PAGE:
Biden's political misfire on the COVID-19 relief bill

Biden's political misfire on the COVID-19 relief bill
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Even in victory, Democrats seem intent on undermining their own political agenda. The imminent passage of President Biden’s massive $1.9 trillion stimulus represents many potential wins: for American workers, for small businesses, for the battle against COVID-19 — and for Biden’s administration.  

So naturally, this being the Democratic Party in 2021, the White House has decided to cast all of that aside and focus on – what else? – selling the one part of the bill that really matters to voters: its hyper-progressive street cred. 

The American Rescue Plan is “the most progressive piece of legislation in history,” declared White House press secretary Jen PsakiJen PsakiHillicon Valley: Tech companies duke it out at Senate hearing | Seven House Republicans vow to reject donations from Big Tech Vaccination slowdown could threaten recovery New signs of progress emerge on police reform MORE. It’s the “most progressive domestic legislation in a generation,” proclaimed the president’s chief of staff Ron KlainRon KlainLeft feels empowered after Biden backtracks on refugees Media complicity in rise of the 'zombie president' conspiracy GOP acknowledges struggle to bring down Biden MORE.  


Not to be outdone, Biden himself got in on the action: “Bernie SandersBernie SandersOn The Money: Yellen touts 'whole-of-economy' plan to fight climate change | Senate GOP adopts symbolic earmark ban, digs in on debt limit GOP lawmaker demands review over FBI saying baseball shooting was 'suicide by cop' House Dems to unveil drug pricing measure ahead of Biden package MORE said this is the most progressive bill he’s ever seen passed since he’s been here,” he said.

Well then. What could possibly go wrong? 

Surely, the problem isn't the merits of these claims. A nearly $2 trillion stimulus – packed to the brim with federal spending, and a bevy of Democratic wish-list items – probably is the most progressive bill since at least the Johnson administration.  

The problem is that Biden’s team doesn’t need to advertise it that way. It’s politically counterproductive in at least four main ways:

First, the rhetoric conflicts with the opinions of most Americans, who elected Biden to the White House based on his pledge to govern from the center. Public opinion polling shows that only about 11 percent of U.S. voters self-identify as “progressive.”  


While it’s true that there's broad bipartisan support among Americans for Biden’s COVID relief package, that’s because many know the country needs assistance right now — not because voters are lured by its “progressive” labeling.

Second, Biden’s messaging isn’t winning over any Republicans on Capitol Hill. In fact, Republicans actually used Klain’s “most progressive” words to mobilize against the stimulus prior to the Senate vote. A video later published by the Senate GOP shows Klain making his assertion, followed by the text: “He accidentally said the quiet part out loud.”  

Going forward, it will be hard enough for Democrats to persuade 10 Republican senators to vote with them on any legislation – from prescription drugs to infrastructure – requiring compromise. There’s no reason to give them a built-in excuse to reject their agenda on spec.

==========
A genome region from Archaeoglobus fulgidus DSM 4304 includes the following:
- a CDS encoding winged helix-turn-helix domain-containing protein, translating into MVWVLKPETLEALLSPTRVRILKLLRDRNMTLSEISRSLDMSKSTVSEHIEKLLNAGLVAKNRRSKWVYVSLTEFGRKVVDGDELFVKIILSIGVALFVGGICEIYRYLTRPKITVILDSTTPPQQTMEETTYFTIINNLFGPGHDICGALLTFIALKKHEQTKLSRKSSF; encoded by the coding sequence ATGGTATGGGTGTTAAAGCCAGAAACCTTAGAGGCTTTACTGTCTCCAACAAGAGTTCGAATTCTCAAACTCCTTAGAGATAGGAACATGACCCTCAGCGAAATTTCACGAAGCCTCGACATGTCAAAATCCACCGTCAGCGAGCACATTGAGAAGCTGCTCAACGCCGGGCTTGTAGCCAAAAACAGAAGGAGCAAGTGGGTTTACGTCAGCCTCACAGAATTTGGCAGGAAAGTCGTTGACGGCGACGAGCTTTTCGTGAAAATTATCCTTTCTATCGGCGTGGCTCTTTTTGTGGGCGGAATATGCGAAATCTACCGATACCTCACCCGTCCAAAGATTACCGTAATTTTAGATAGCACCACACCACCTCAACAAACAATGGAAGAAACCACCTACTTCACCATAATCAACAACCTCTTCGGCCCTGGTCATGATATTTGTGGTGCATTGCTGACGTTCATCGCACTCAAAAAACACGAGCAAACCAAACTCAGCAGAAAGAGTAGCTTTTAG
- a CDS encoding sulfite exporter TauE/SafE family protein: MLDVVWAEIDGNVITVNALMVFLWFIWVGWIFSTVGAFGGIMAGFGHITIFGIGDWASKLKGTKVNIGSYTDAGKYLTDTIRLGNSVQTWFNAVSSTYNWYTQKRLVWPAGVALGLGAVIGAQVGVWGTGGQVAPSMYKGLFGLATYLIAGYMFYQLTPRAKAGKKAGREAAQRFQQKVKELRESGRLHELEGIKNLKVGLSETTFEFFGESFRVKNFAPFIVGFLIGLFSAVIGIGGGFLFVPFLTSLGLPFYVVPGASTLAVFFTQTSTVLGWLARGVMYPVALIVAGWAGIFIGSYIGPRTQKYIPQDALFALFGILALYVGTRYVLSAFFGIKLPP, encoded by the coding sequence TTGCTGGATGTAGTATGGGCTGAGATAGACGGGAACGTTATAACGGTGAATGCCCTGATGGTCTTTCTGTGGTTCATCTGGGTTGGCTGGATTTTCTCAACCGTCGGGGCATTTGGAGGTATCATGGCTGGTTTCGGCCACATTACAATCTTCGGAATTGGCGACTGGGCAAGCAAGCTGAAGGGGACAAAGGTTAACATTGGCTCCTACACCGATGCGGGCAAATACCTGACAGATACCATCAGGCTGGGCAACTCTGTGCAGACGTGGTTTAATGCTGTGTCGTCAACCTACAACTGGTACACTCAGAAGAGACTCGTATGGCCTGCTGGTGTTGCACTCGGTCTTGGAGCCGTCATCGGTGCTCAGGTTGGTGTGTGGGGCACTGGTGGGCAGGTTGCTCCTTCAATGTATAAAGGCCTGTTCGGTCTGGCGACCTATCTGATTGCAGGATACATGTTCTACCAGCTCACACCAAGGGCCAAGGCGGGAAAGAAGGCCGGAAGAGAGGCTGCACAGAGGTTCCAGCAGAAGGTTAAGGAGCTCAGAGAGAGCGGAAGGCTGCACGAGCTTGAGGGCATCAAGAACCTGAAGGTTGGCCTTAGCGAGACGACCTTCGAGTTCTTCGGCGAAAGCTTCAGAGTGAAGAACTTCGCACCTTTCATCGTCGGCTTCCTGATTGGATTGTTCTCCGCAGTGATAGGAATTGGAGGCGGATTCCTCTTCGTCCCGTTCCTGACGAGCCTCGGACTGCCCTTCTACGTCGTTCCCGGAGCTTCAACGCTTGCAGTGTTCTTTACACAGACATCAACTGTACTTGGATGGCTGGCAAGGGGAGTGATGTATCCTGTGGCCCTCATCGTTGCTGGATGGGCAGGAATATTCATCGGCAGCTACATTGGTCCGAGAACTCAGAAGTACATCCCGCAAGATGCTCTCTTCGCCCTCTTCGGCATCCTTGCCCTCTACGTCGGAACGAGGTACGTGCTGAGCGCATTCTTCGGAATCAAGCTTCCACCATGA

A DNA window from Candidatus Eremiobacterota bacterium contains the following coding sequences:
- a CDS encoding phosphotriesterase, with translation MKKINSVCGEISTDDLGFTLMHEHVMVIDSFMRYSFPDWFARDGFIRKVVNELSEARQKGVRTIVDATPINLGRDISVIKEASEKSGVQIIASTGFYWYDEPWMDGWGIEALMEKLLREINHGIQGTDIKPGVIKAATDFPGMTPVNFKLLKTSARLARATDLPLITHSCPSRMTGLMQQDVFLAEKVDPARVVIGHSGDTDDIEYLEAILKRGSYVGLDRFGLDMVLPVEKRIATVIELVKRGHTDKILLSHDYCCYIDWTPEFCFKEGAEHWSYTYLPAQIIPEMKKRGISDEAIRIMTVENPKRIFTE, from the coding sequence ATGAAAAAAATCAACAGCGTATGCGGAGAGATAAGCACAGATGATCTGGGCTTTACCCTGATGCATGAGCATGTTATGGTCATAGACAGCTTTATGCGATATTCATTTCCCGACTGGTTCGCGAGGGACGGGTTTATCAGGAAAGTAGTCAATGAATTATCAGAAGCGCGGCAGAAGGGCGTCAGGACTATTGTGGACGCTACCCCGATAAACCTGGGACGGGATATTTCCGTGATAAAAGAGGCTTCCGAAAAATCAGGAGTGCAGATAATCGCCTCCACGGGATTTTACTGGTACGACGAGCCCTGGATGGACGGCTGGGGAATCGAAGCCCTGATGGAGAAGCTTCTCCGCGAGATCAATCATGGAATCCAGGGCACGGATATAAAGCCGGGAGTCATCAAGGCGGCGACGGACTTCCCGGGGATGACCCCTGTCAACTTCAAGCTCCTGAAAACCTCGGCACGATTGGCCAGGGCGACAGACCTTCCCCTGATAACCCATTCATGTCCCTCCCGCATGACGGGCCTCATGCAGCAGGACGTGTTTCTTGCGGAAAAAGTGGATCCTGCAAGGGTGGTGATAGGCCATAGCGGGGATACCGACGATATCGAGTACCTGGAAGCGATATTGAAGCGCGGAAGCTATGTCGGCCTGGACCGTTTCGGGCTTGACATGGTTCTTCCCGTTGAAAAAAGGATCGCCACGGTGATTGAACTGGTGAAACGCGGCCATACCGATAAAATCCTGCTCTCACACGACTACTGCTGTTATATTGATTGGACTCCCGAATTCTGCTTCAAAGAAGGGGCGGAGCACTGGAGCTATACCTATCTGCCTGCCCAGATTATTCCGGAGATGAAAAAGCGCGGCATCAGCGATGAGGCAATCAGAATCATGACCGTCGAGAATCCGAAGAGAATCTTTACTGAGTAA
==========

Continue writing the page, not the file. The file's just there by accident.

Third, the White House risks alienating moderates within its own party, including the critical swing vote of Sen. Joe ManchinJoe ManchinHouse Democrats eye passing DC statehood bill for second time Biden dispatches Cabinet members to sell infrastructure plan On The Money: Treasury creates hub to fight climate change | Manchin throws support behind union-backed PRO Act | Consumer bureau rolls out rule to bolster CDC eviction ban MORE (D-W.Va). It’s no coincidence that, even as he voted for the stimulus, Manchin commented that he won’t simply tow the party line in the future without good-faith efforts by Democrats to reach across the aisle.

In referring to the prospect of a Biden infrastructure proposal, Manchin said, “I am not going to get on a bill that cuts … [Republicans] out completely before we start trying.”

Finally, touting the historically progressive nature of the stimulus isn’t likely to satisfy even progressives. Last Saturday, for example, Biden was still forced to defend himself against claims that those on the far left of his party thought the legislation didn’t go far enough. 

“This is not the promise that we made,” complained Rep. Ilhan OmarIlhan OmarLeft feels empowered after Biden backtracks on refugees Lawmakers react to guilty verdict in Chauvin murder trial: 'Our work is far from done' House rejects GOP resolution to censure Waters MORE (D-Minn.). “This is not why we are given the opportunity to be in the majority in the Senate and have the White House.” 

“We remain extremely disappointed that the minimum wage bill was not included,” wrote the Congressional Progressive Caucus — a point reiterated by Rep. Alexandria Ocasio-CortezAlexandria Ocasio-CortezKerry: China described climate change as 'crisis' for the first time Left feels empowered after Biden backtracks on refugees Ocasio-Cortez: Chauvin 'verdict is not a substitute for policy change' MORE (D-N.Y.) on Twitter.  

At some point, Biden might remind himself that he’s in the Oval Office. Not Ilhan Omar. Not Alexandria Ocasio-Cortez.

As Nate Silver recently tweeted, “[T]he fact that Biden easily won the Democratic primary despite having little support from blue-checkmark liberal elites [on Twitter] is something that ought to have been a pretty big wake-up call but doesn't seem to have been.”

The sooner Biden himself realizes this, the sooner his White House can get back to political messaging that’s an asset for Democrats, not a liability.

Thomas Gift is director of the UCL (University College London) Centre on U.S. Politics. Follow him on Twitter @TGiftiv.